Lanxess is embarking on a second round of restructuring following its spin-off from Bayer, with a goal of achieving annual savings of nearly $75 million. About 450 jobs will be lost, mainly in U.S. and European operations for technical rubber products, leather chemicals, inorganic pigments, and textile chemicals. In technical rubber, Lanxess will reorganize its site in La Wantzenau, France. Three U.S. plants will be closed: an inorganic yellow pigment plant in New Martinsville, W.Va.; a RheinChemie unit in Trenton, N.J.; and a textile chemical plant in Wellford, S.C. Lanxess will take a one-time charge of roughly $122 million to achieve the savings, two-thirds of which are to be achieved by 2007, with the full annual amount reached in 2008.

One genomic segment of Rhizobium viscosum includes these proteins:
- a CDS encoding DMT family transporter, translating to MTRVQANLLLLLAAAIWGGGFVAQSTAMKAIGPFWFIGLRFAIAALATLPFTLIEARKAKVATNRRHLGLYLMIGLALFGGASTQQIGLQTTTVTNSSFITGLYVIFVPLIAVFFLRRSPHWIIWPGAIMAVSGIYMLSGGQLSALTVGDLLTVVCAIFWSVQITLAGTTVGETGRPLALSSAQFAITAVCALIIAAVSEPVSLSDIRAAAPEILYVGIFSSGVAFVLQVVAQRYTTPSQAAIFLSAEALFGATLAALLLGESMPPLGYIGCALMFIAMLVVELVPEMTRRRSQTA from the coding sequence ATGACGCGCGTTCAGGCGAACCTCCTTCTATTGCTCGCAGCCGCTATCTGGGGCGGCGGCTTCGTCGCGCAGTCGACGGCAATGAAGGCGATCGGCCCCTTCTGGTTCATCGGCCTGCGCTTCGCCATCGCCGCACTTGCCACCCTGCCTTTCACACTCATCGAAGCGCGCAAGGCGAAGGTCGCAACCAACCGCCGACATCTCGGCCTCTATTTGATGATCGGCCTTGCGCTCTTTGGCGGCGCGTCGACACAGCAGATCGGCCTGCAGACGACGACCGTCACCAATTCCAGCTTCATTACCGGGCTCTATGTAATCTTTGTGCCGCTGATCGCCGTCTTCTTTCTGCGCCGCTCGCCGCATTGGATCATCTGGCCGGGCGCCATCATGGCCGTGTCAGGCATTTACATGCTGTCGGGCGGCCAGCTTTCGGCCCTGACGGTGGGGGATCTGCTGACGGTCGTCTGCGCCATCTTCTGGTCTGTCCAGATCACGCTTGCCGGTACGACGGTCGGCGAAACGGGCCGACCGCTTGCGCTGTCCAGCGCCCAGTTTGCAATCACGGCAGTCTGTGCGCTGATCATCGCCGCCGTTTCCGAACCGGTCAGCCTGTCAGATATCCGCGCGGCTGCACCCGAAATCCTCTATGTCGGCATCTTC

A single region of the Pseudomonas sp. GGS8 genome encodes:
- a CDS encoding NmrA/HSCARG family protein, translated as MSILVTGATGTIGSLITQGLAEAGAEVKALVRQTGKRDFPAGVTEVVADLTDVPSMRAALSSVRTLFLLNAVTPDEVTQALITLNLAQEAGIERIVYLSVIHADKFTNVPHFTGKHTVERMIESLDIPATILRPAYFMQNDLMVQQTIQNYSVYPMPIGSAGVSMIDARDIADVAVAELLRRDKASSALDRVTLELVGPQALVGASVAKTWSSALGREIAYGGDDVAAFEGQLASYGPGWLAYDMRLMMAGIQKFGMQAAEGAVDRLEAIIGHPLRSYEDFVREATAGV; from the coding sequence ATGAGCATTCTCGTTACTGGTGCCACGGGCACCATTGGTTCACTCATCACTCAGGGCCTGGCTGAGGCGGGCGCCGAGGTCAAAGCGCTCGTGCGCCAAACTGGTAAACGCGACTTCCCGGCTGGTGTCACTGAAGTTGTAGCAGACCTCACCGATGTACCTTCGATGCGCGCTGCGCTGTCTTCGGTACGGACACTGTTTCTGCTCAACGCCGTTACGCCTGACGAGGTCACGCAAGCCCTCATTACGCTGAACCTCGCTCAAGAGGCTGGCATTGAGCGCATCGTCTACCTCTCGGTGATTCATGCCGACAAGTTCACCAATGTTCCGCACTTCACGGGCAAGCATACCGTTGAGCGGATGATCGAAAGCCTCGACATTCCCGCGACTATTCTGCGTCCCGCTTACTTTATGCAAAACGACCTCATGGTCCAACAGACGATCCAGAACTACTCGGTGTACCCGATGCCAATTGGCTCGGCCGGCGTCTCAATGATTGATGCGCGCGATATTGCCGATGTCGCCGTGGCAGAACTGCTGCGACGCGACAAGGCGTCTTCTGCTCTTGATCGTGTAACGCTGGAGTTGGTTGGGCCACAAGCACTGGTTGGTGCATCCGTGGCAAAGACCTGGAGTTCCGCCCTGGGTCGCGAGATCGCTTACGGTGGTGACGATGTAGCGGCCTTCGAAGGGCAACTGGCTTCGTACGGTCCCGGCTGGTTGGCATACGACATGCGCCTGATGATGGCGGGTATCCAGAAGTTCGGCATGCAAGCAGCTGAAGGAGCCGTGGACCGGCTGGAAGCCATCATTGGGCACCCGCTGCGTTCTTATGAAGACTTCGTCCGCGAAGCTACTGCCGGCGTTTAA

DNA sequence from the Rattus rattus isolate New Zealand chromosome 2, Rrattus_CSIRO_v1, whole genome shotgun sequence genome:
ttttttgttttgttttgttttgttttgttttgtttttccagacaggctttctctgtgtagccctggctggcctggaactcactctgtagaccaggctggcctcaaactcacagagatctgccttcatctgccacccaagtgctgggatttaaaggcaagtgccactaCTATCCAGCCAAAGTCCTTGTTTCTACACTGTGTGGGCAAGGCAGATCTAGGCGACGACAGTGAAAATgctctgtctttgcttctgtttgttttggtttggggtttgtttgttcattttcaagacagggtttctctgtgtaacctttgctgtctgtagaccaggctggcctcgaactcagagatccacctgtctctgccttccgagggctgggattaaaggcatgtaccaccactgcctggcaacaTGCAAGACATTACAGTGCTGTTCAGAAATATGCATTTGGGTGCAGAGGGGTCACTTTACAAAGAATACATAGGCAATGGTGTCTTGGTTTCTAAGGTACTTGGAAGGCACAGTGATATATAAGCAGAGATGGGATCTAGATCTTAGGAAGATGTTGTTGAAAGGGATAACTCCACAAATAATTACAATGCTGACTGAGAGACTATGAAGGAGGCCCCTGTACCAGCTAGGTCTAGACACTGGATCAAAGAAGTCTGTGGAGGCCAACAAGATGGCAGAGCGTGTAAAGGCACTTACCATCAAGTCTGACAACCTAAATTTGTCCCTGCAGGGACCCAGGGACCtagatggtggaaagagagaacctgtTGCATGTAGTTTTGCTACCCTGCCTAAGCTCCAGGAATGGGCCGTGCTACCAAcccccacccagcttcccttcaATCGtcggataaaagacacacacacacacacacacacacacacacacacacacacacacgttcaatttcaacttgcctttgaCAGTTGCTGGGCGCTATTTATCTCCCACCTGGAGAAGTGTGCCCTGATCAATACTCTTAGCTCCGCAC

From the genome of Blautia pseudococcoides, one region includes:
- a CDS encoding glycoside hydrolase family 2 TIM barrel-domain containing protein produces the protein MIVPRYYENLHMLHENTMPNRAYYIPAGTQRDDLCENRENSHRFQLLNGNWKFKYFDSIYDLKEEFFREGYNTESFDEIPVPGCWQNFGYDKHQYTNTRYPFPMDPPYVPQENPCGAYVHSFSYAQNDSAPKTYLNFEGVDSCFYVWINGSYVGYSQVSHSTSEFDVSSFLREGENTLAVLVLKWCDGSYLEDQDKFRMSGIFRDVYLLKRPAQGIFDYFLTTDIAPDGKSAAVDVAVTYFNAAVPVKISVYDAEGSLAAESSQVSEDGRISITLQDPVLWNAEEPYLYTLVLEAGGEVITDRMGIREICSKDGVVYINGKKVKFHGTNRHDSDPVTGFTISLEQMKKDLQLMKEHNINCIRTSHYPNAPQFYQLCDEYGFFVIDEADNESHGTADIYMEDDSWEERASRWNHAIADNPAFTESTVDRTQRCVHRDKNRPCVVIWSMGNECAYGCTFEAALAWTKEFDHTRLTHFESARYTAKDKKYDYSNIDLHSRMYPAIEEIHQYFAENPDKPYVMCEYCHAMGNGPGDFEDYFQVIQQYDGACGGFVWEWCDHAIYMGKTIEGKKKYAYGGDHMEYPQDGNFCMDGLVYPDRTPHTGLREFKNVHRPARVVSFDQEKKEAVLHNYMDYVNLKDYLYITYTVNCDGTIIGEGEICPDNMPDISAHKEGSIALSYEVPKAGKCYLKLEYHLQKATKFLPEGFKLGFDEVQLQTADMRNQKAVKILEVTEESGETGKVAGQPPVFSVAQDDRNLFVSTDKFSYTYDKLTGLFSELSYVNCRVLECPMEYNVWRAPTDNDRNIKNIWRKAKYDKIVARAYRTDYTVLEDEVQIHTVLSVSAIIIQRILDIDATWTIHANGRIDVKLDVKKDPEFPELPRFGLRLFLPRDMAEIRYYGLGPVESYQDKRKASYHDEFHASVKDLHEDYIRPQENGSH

Court allows lead paint suit
New Jersey's Appellate Court has reversed a 2002 lower court ruling that dismissed a case brought by 26 state municipalities against lead pigment and paint makers. The appeals court disallowed fraud, unjust enrichment, and other claims made against the lead pigment producers, which include Sherwin-Williams, NL Industries, Cytec Industries, and DuPont. However, the court allowed the case to proceed on a claim that the pigment makers created a public nuisance. The municipalities want to recover the cost of lead paint removal.
Süd Chemie offer amended
The tender offer that J.P. Morgan Chase investment arm One Equity Partners made for Süd Chemie has few takers so far. The per-share offer of 35 euros (about $43) attracted 0.004% of the company's share capital, management points out. "Shareholders complied almost unanimously with the recommendation issued by the managing board and the supervisory board of Süd Chemie," the company says. OEP has revised its offer, removing the contingency of acquiring a majority stake in the company. In June, OEP struck a deal to acquire a 39% interest in Süd Chemie from three major shareholders.
Celanese buys holdout shares